The University of San Francisco is doing an amazing thing - bringing its students and community members together over a hashtag. Thomas Listerman started this initiative less than a year ago, and has gained over 100K views on his beautiful USF-themed page. By collecting photos, stories, articles, and experiences shared with the #USFCA hashtag, Thomas has created a community with hundreds of contributors and curated this community on Scoop.it.
This Smart and Simple Matters episode features the CEO of Scoop.it - Guillaume Decugis - as we talk about how curation can make you an expert, simplifying your self-expression, business failures that lead to success, and...
Guillaume Decugis's insight:
Joel interviewed me for his podcast and we discussed entrepreneurship, the curator's edge, the interest graph and the evolution of content curation.
This post was fun to write. I spent the morning writing about the importance of thinking digital first. This post shares 5 tips about the care and feeding of possibly your most important asset - your network of support, advocacy and content. If your content network isn't the most important thing no one really thinks about very often I don't know what is.
"In the (near) future perhaps what we will log onto in the morning will not be a Google homepage or an Internet browser, but a list of topics that are of interest to us -- carefully curated by trusted human sources who use a smooth platform like ScoopIt that creates sharp-looking sites without ads, without distractions." - Scoopiteer Kathy Drasky
"Do you want to boost your website traffic for free? Today, we will talk about a simple way to increase blog or website traffic with scoop.it"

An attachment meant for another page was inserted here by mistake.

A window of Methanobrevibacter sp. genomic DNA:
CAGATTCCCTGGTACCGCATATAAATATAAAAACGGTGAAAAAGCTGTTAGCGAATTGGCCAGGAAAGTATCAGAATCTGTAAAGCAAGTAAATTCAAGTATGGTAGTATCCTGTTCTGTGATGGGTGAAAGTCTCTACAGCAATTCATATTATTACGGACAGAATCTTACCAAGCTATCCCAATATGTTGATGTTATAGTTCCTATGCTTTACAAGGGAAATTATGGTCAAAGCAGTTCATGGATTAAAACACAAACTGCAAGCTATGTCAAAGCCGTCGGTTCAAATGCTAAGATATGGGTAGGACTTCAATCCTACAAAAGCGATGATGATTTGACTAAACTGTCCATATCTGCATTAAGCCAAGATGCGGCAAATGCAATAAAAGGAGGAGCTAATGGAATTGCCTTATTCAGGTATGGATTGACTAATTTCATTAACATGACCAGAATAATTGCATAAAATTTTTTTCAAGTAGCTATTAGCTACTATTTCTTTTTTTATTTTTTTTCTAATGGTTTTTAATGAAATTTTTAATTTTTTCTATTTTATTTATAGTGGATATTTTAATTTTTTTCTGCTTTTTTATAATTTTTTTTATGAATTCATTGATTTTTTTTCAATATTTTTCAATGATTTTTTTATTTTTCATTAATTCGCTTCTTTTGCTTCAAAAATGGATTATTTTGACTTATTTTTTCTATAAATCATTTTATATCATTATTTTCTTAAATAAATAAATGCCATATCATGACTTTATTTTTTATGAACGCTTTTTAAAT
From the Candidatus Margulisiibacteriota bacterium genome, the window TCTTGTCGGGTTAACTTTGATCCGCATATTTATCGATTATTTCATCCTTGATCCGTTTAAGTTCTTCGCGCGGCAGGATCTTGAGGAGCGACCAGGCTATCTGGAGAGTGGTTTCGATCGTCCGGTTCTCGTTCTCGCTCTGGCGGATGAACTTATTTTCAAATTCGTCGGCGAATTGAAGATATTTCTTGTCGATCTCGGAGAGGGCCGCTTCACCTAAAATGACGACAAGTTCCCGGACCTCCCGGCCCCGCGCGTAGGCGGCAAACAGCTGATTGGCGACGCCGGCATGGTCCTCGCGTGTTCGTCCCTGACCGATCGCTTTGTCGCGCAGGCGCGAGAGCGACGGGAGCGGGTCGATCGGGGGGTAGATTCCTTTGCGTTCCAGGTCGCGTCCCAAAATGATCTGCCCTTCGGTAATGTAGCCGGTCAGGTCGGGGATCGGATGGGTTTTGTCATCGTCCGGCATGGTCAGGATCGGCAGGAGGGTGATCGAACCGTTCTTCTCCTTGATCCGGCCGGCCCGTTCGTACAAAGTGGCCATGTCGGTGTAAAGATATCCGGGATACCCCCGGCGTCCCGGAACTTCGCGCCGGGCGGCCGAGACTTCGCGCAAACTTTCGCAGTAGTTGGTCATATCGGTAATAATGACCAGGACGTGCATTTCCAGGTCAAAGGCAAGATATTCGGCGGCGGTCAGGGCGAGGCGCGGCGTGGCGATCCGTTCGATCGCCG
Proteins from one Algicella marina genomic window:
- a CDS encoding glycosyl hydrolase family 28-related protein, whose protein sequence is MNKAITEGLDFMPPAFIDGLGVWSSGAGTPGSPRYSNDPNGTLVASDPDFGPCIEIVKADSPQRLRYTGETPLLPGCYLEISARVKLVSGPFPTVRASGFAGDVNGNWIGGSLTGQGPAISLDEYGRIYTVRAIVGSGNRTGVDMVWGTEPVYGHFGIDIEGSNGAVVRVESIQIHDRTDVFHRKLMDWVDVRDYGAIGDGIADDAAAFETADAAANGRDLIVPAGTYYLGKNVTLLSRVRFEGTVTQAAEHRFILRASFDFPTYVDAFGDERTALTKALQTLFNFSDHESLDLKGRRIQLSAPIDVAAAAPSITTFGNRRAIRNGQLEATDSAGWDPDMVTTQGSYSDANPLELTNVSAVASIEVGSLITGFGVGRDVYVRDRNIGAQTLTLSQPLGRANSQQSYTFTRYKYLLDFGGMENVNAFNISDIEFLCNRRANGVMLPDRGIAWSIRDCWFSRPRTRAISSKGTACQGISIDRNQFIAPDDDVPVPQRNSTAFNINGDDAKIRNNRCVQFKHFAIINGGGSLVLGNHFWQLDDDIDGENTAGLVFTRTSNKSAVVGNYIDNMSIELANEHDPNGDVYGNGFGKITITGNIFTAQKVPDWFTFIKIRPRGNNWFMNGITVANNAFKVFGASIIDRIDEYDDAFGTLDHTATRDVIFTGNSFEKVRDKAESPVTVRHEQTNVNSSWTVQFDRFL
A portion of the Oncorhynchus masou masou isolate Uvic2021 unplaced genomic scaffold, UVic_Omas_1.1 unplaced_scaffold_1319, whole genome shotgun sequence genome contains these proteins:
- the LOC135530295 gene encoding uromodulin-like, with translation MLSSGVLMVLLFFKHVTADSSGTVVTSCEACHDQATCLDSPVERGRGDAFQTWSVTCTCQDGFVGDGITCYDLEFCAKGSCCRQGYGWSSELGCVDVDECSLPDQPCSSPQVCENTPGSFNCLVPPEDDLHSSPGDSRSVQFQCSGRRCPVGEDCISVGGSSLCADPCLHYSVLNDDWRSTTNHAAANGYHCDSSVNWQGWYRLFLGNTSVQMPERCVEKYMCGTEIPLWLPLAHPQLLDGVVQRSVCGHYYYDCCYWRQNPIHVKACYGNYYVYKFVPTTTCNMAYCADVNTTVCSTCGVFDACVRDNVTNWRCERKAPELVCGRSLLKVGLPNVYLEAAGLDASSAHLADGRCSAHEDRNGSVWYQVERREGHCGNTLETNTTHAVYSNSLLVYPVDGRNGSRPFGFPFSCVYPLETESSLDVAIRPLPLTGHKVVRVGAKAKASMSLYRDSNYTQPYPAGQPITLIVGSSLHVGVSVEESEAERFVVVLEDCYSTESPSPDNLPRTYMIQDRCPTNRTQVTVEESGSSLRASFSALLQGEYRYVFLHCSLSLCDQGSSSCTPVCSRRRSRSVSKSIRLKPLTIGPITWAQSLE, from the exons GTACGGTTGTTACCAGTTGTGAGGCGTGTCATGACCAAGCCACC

Marc Rougier's insight:
Great post by topcasher.com on how content curation with Scoop.it effectively helps grow traffic.
I like how the community aspect is cleverly leveraged (discover content from curators who share your interest, get your content re-published, etc); this is an important part of the Scoop.it experience as well, indeed.
As a complement: yes it makes sense to create a topic matching an existing interest channel (as mentionned in this article). But topics can be created on any interest: We are constantly analysing active topics (we use a mix of algorithms and human brain juice to do it) and when enough quality topics exist on an interest which is not yet covered by the current channel list, we just extend the list! No limit then: every experise, every passion, every interest is welcome.
re you struggling to get more traffic? Believe me, I know how you feel. You’ve probably tried all techniques and methods you find on Internet but nothing works and you are not receiving desired number of visitors.
Ally Greer's insight:
Did you know that about 40% of our traffic comes from search? Publishing your content on a Scoop.it page in addition to sharing it allows you to be indexed by search enginges and subsequently discovered.
Chris Macdonald attended the #NewTechCrawl around San Francisco on October 25, 2013. This blog post is a recap of the offices that he visited.
Arabella Santiago's insight:
Scoop.it partnered up with @sfnewtech and the San Francisco Mayor's Office for Civic Innovation for #InnovateSF innovation month. This post is from communications consultant, Chris Macdonald, who was one of the participants. He writes about Scoop.it and some mimosas -- oh and our CEO, @Guillaume Decugis!
The new Scoop.it is finally here! The result of a community-driven initiative, the revamped platform aims at making content and users more easily discoverable through the implementation of interest channels.
Curation is sometimes confusing. Everyone has a different definition and it's used in many different ways as part of content and marketing strategies.
I asked 10 of my favorite curation experts for their best tips, tools, their favorite curator and suggestions on innovative uses of curation. Each is a curator on Scoop.it, my favorite curation tool and channel. New and experienced curators are going to learn from their advice.
"David Needle of Tab Times recently wrote, “Back in the mid-1980s, Apple’s Macintosh helped launch a new industry, desktop publishing. Can the iPad similarly be the device of choice for a new generation of content creators?Scoop.itsure hopes so."